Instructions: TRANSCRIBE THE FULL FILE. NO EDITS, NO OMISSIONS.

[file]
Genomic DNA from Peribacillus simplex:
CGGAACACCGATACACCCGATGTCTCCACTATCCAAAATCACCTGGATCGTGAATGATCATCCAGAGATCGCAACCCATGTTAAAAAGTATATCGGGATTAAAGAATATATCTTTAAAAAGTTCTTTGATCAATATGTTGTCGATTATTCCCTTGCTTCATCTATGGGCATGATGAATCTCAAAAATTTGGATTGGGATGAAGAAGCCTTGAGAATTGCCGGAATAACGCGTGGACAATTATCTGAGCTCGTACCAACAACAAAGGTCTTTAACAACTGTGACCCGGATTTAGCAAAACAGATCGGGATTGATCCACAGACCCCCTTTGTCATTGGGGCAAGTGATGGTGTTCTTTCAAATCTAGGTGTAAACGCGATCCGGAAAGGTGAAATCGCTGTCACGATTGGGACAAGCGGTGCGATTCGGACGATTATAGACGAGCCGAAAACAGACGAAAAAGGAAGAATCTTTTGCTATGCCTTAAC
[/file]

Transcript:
Genomic DNA from Peribacillus simplex:
CGGAACACCGATACACCCGATGTCTCCACTATCCAAAATCACCTGGATCGTGAATGATCATCCAGAGATCGCAACCCATGTTAAAAAGTATATCGGGATTAAAGAATATATCTTTAAAAAGTTCTTTGATCAATATGTTGTCGATTATTCCCTTGCTTCATCTATGGGCATGATGAATCTCAAAAATTTGGATTGGGATGAAGAAGCCTTGAGAATTGCCGGAATAACGCGTGGACAATTATCTGAGCTCGTACCAACAACAAAGGTCTTTAACAACTGTGACCCGGATTTAGCAAAACAGATCGGGATTGATCCACAGACCCCCTTTGTCATTGGGGCAAGTGATGGTGTTCTTTCAAATCTAGGTGTAAACGCGATCCGGAAAGGTGAAATCGCTGTCACGATTGGGACAAGCGGTGCGATTCGGACGATTATAGACGAGCCGAAAACAGACGAAAAAGGAAGAATCTTTTGCTATGCCTTAAC